From Rip It Up Extra issue two, December 1980.
On Saturday, 14 September 1980, Dunedin’s foremost rock’n’roll combo, The Heavenly Bodies, ended a stormy two-year career. Mick Dawson (bass), Kim Barron (vocals), Myles White (guitar), Bevan Hudson (guitar) and Neil Dobier (drums) had been pouring out the best live pub rock available on the mainland and their demise has been a sore loss to anyone interested in kicking ass.
But let’s backtrack even further.
Coronation Hall is your usual all-purpose community centre situated in one of Dunedin’s respectable streets, and it was there back in 78 that The Bodies, then also known as the BOF’s (Boring Old Farts), supported and destroyed The Enemy in their last gig before leaving for Auckland. At that time Mick was playing with both The Enemy and the Bodies and he left for Auckland with Chris Knox and co., causing the first Heavenly Bodies’ split.
The Enemy invasion of Auckland is now history, but it was an anti-climax for Mick as he failed to adjust to the change of scene and became increasingly embarrassed by the band’s scrappy sound and Knox’s on-stage theatrics. So it wasn’t too long before he reappeared in Dunedin and reactivated the Bodies.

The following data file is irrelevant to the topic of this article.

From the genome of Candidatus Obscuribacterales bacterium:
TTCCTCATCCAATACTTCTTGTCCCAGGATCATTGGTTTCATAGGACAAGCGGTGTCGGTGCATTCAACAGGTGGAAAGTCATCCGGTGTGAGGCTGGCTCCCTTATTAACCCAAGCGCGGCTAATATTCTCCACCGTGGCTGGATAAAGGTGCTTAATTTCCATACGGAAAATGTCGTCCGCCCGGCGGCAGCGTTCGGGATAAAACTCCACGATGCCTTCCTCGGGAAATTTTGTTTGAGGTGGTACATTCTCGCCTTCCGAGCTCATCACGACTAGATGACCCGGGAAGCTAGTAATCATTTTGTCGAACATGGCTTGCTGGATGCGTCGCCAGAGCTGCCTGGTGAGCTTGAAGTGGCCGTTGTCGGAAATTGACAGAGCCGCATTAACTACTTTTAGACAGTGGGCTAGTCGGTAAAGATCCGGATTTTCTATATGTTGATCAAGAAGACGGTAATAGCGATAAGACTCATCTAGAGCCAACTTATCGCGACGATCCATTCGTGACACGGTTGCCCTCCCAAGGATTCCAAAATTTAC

Intensive rehearsals followed where the band re-energised some of Mick’s Enemy songs and built up an impressive selection of new originals and British rock classics. But times were hard, and work was difficult to come by, especially at The Cook, where there was a kickback against The Enemy days – so Mick’s past connections threatened the Bodies’ chances of a local breakthrough.
Eventually gigs were secured at the Prince of Wales, where they went down well with the crowd but alienated the management with their natural rock’n’roll volume. This was ironic as both Dawson and Barron were from folk-music backgrounds and were virtually anti-volume.
By late 79 guitarist Bevan Hudson (background fortunately unknown) had been recruited to broaden the sound and to give Myles more freedom to excel in the Bodies’ trademark of beefed-up rhythm guitar.
With Hudson in tow, but not because of his addition, things started to look up for the band, especially when acting manager Keith Tannock arranged a series of dates at the Cook, Dunedin’s make-or-break pub. They made it and work picked up with the result that they became the hardest-working, straightest-shooting no-bullshit band on the pub circuit.